It’s been just over a year since Apple Pay launched in the US. Since its kick-off, supported by a number of major banks and credit card companies in the US, there’s been plenty of guessing about when it will arrive here. Interestingly, it’s major retailers such as Woolworths and Coles that have the Apple Pay symbol appearing with no news from the banks.
Perhaps Apple has decided to bypass working with the banks and is working with retailers directly. One of the sticking points for Apple Pay coming to Australia has been the cut Apple wants to take from each Apple Pay transaction. Transaction fees are lower here than other jurisdictions, so it’s possible the banks are reticent to slice into what they perceive to be an already thin margin.
There’s significant competition in the US for contactless systems. We’re currently in Las Vegas for a conference and Google Pay is advertising heavily here.
We’re fortunate in Australia that contactless payment systems have been around for some time. But in the US, where Apple Pay launched, the need for signatures and swipe cards is still the most common method for card payment validation. That’s despite the well-known and regularly exploited fraud potential (for a slightly NSFW laugh, there’s this story that gives you some idea about how a shopper proved signature validation is a complete joke).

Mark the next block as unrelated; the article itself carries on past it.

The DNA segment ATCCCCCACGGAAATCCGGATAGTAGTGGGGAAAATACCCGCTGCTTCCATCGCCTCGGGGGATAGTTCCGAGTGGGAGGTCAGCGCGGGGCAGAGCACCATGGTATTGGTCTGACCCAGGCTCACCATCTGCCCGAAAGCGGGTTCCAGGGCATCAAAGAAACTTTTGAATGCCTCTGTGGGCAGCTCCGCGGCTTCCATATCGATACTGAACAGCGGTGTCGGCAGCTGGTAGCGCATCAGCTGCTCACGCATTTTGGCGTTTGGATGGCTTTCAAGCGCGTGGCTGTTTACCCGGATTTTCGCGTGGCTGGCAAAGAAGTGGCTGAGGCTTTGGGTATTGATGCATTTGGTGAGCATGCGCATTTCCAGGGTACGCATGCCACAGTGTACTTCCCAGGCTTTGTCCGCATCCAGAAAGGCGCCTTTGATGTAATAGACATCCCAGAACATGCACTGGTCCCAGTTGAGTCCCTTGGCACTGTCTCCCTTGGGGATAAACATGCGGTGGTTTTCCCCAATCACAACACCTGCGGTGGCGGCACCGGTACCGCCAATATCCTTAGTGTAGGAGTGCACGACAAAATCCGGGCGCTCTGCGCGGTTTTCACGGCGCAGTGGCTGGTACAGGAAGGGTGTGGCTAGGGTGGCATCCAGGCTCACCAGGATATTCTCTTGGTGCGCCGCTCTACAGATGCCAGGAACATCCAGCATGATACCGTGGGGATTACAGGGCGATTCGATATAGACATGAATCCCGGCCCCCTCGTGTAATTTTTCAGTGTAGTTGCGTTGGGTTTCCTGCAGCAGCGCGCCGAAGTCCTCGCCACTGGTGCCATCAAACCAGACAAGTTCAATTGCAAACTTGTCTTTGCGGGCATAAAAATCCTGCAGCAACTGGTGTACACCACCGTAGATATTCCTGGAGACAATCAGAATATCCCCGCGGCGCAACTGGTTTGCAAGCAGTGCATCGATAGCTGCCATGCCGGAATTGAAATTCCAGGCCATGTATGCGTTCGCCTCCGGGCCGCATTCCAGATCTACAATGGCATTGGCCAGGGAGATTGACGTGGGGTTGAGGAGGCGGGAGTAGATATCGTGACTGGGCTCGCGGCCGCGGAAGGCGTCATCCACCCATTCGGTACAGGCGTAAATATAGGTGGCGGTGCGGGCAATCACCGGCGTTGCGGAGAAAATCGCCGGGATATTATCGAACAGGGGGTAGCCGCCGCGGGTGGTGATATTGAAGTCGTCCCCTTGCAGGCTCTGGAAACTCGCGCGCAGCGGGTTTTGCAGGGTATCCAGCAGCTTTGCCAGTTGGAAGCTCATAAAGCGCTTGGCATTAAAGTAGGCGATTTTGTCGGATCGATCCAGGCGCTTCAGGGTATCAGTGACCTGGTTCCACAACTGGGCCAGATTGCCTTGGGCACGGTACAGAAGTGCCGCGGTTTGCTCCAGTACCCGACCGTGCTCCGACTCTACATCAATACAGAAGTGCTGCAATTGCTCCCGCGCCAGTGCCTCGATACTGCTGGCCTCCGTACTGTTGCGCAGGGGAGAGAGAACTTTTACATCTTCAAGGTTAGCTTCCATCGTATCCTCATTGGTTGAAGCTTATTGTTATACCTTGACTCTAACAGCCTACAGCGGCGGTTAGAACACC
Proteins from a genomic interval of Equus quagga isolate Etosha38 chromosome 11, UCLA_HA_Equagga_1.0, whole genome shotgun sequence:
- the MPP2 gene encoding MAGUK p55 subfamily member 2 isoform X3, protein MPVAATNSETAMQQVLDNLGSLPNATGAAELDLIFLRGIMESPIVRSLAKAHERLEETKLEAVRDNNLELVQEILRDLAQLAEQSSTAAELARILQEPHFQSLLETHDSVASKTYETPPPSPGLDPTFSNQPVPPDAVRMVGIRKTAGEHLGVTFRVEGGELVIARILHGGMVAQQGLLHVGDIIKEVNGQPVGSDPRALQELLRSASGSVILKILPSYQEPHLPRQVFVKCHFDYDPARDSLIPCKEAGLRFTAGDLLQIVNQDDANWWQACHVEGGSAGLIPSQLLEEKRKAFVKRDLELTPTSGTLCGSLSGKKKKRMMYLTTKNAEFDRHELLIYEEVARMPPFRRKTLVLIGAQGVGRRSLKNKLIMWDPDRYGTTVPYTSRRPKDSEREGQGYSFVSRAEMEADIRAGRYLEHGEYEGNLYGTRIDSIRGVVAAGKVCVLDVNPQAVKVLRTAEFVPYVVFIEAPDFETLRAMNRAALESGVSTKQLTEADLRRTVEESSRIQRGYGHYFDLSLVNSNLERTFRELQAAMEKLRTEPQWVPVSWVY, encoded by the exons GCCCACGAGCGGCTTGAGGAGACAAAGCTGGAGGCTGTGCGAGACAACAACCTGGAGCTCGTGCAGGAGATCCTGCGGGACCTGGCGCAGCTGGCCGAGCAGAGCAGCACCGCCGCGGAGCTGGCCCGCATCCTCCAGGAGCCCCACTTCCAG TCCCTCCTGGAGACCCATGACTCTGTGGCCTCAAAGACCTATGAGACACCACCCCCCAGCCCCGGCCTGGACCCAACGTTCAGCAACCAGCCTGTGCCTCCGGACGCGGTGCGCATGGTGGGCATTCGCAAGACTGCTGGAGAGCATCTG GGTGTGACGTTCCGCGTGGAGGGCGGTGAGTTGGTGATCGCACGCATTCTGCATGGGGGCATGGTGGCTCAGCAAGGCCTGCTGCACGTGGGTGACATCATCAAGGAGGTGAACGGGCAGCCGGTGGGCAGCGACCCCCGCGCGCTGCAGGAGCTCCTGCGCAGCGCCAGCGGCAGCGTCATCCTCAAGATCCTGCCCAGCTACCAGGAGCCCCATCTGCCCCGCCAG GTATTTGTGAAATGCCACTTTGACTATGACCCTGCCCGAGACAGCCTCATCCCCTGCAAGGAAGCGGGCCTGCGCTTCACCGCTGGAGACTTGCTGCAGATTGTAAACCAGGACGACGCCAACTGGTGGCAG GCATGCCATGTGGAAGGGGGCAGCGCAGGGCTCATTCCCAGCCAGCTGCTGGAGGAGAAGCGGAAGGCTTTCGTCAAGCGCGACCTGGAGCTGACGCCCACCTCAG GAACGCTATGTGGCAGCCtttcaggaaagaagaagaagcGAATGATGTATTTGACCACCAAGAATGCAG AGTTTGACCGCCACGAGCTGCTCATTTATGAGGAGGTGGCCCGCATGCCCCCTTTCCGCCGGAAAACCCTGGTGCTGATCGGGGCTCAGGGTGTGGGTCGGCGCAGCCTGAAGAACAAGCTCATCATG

Apple Pay sounds pretty convenient but given many of us are already using contactless payment cards, we’re not sure how big a deal it is. Some recent research suggests two-thirds of us are now aware they own a contactless payment card and more than half have made a contactless transaction.
We’ll know Apple Pay is really close when the Wallet app allows Australian users to add credit card information. At the moment, it’s not much use for much more than airline boarding passes – something we’ve found was broken with iOS 9.